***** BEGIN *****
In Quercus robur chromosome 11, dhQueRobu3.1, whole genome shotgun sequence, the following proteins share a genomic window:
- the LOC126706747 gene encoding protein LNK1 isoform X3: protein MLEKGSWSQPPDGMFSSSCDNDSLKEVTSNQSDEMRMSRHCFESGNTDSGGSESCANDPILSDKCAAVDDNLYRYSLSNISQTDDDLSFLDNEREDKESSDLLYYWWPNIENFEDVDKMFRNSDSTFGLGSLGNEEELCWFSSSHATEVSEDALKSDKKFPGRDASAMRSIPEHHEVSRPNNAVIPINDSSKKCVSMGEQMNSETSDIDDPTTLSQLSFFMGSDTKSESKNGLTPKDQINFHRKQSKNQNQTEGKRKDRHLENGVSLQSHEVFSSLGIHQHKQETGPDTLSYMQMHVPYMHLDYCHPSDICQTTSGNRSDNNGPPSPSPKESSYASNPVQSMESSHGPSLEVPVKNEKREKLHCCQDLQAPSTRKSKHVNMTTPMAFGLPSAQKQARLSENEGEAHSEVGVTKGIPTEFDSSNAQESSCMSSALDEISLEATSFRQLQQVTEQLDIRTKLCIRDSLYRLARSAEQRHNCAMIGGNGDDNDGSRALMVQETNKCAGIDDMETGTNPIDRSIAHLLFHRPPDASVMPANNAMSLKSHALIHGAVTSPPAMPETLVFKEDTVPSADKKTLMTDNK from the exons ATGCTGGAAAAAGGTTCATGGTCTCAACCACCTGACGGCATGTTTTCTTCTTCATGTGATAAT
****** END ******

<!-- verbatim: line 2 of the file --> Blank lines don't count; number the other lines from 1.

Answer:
- the LOC126706747 gene encoding protein LNK1 isoform X3: protein MLEKGSWSQPPDGMFSSSCDNDSLKEVTSNQSDEMRMSRHCFESGNTDSGGSESCANDPILSDKCAAVDDNLYRYSLSNISQTDDDLSFLDNEREDKESSDLLYYWWPNIENFEDVDKMFRNSDSTFGLGSLGNEEELCWFSSSHATEVSEDALKSDKKFPGRDASAMRSIPEHHEVSRPNNAVIPINDSSKKCVSMGEQMNSETSDIDDPTTLSQLSFFMGSDTKSESKNGLTPKDQINFHRKQSKNQNQTEGKRKDRHLENGVSLQSHEVFSSLGIHQHKQETGPDTLSYMQMHVPYMHLDYCHPSDICQTTSGNRSDNNGPPSPSPKESSYASNPVQSMESSHGPSLEVPVKNEKREKLHCCQDLQAPSTRKSKHVNMTTPMAFGLPSAQKQARLSENEGEAHSEVGVTKGIPTEFDSSNAQESSCMSSALDEISLEATSFRQLQQVTEQLDIRTKLCIRDSLYRLARSAEQRHNCAMIGGNGDDNDGSRALMVQETNKCAGIDDMETGTNPIDRSIAHLLFHRPPDASVMPANNAMSLKSHALIHGAVTSPPAMPETLVFKEDTVPSADKKTLMTDNK from the exons ATGCTGGAAAAAGGTTCATGGTCTCAACCACCTGACGGCATGTTTTCTTCTTCATGTGATAAT